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Ars Magica CRPG Kickstarter Update: Spells and Magic
Development Info - posted by Crooked Bee on Mon 22 October 2012, 08:44:18Tags: Ars Magica; Black Chicken Studios; Kickstarter
The folks behind the Ars Magica CRPG have put up the first update to their Kickstarter campaign, dealing with spells and magic in the PnP system and their implementation in the game:
In the Ars Magica tabletop game, magic is divided into 5 Techniques and 10 Forms, and the combination of these are how spells are classified. At its simplest, you choose a Technique (for instance, ‘Perdo’, which means ‘I destroy’) and apply it to a Form (‘Corpus’, which means ‘Body’) and get a result- in this case, something that destroys humans or human-like bodies. The actual effect depends on the spell you’re casting, and could range (in this case) from tearing a large wound open in a foe, to starting a deadly plague in an entire city. Don’t cross Ars Magica wizards. Seriously. Don’t.
You can create almost any spell you can imagine using these rules, and pretty much every Ars Magica player has a story about an amazing spell they’ve created, and what it did. One of our patrons mentioned that he had once created a spell which turned a person’s memories of evil deeds into fire...an excellent reason to be good, boys and girls. ; )
The power of this System can be applied almost everywhere you need it, great or small. Local lord being difficult? Pull down his castle walls. Need to get a message somewhere? Let dreams carry it for you. Not strong enough to lift that boulder? There’s a spell for that.
What’s even better is that you don’t even need to know the Spell- you can do it all at a moment’s notice, through Spontaneous Magic! It’s just a whole lot easier if you know the Spell.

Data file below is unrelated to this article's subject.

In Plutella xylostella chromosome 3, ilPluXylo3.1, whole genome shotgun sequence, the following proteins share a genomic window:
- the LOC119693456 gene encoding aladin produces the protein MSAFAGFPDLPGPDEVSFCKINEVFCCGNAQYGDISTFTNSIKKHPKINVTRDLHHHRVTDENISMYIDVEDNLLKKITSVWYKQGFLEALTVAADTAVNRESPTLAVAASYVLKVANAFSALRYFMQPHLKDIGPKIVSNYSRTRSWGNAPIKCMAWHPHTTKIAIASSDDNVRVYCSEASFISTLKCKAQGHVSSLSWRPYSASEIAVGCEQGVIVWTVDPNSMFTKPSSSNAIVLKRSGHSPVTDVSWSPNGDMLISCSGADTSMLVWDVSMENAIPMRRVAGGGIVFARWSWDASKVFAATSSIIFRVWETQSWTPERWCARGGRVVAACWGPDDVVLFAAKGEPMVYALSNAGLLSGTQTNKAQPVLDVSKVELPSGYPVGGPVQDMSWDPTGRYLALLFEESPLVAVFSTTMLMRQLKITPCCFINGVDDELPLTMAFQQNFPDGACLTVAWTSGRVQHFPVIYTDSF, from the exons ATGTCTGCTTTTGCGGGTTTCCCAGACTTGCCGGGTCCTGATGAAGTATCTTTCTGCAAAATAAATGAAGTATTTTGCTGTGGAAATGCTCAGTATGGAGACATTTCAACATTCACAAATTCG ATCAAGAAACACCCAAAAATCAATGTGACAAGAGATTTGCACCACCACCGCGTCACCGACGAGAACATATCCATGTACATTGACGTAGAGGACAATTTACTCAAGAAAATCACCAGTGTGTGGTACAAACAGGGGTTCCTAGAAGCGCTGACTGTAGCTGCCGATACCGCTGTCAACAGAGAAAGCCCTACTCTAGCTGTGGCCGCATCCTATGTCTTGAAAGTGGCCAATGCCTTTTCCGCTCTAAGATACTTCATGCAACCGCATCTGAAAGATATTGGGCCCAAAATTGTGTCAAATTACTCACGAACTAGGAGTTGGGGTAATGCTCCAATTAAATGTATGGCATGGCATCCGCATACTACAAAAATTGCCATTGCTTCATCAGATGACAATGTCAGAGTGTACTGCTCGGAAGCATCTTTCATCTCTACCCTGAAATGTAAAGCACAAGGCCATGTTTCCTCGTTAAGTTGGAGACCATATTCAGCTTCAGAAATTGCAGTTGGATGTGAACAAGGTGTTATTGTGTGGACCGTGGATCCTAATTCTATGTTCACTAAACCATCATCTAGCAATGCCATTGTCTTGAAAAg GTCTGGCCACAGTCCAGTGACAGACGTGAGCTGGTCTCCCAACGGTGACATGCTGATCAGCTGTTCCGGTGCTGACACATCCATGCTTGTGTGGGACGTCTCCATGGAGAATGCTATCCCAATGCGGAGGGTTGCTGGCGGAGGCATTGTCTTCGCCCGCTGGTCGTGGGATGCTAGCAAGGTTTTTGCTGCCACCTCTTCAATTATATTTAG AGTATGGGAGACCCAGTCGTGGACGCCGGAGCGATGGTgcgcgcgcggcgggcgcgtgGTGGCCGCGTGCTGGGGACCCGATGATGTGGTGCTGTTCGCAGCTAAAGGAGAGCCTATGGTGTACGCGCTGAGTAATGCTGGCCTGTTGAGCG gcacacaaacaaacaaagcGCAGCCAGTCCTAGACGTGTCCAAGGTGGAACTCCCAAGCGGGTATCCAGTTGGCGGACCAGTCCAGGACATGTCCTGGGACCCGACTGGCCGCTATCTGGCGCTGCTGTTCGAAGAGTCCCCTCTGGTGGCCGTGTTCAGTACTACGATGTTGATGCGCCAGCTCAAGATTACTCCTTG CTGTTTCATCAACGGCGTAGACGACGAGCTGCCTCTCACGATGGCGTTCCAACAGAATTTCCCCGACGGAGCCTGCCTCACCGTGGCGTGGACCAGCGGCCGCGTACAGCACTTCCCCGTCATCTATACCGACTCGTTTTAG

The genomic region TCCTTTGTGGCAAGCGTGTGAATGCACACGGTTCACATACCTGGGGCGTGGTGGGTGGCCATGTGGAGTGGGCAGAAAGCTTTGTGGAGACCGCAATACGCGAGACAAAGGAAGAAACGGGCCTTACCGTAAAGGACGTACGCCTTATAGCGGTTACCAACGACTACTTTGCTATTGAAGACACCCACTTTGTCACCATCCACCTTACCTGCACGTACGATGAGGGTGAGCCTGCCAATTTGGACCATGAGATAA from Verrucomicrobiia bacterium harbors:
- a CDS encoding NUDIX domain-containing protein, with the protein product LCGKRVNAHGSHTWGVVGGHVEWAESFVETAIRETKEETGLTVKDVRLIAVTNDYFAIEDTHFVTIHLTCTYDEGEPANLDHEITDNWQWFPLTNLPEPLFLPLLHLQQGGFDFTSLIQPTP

So, how will this kind of, frankly unlimited, power be implemented in the game?
We don't need to tell you that this is THE problem of an Ars Magica game- undoubtedly, it's the reason why any designer or developer that has looked at this has shivered, and slowly backed away in horror. Firstly, and most importantly, we're including only the Spells in the 5E rulebook (along with KS Spells created by Players) in the launch game. This has the critical benefit of allowing us to know what's going to be possible with Spells before we ever begin to implement.
These Spells, and more importantly, their Spell Effects, are divided into three categories: Covenant, Adventure and Battle gameplay. Spells don't necessarily neatly fit, either- they can (and often do) belong to one or more categories.
Covenant Spells contain all the Spell Effects you use to upgrade your demesne and provide long-term boosts. This category also contains information gathering and quality of life Spells, which affect the Covenant overall, or which may provide information you need to unlock actions and opportunities. These you can cast instantly, in some cases, or ritually in others, paying the costs as required.
Adventure Spells are those which can directly affect the course of a dialogue, an exploration or in some way provide investigational tools. These Spells include the ability to read minds, boost Abilities, and find new ways to collect information. As before, you can cast these whenever you feel useful. And, if you don't, you can miss important information- so there's a bit of a puzzle aspect to your adventures, especially in investigations.
Battle Spells are those which deal damage, apply states, boosts and change the environment. These kinds of Spells are fairly straightforward, but it's important to note that Battle does not just refer to simply physical combat; it could also be a tense diplomatic exchange, finding your way through a savage forest or struggling with your inner demons. Our engine is built to be flexible for these kinds of story needs, and you'll see Spells that you wouldn't normally consider 'Battle' Spells having a crossover for certain kinds of Battle.
...so, where does this leave Spontaneous Magic? First, Spontaneous Magic can replicate the Effects of any Spell in the game, whether you know it or not. Secondly, Spontaneous Magic can appear as a special (scripted) option in any portion of the game, for especially those areas where simple magic is called for that doesn't have a Spell analogue.
We think this is the best approximation we can get to the deep and encompassing grimoire that makes up the 15 Arts of Ars Magica. It preserves the flexibility, the power and the sheer variety of Spells, while preserving the most important thing to a game: their usefulness!
You can find the original update here.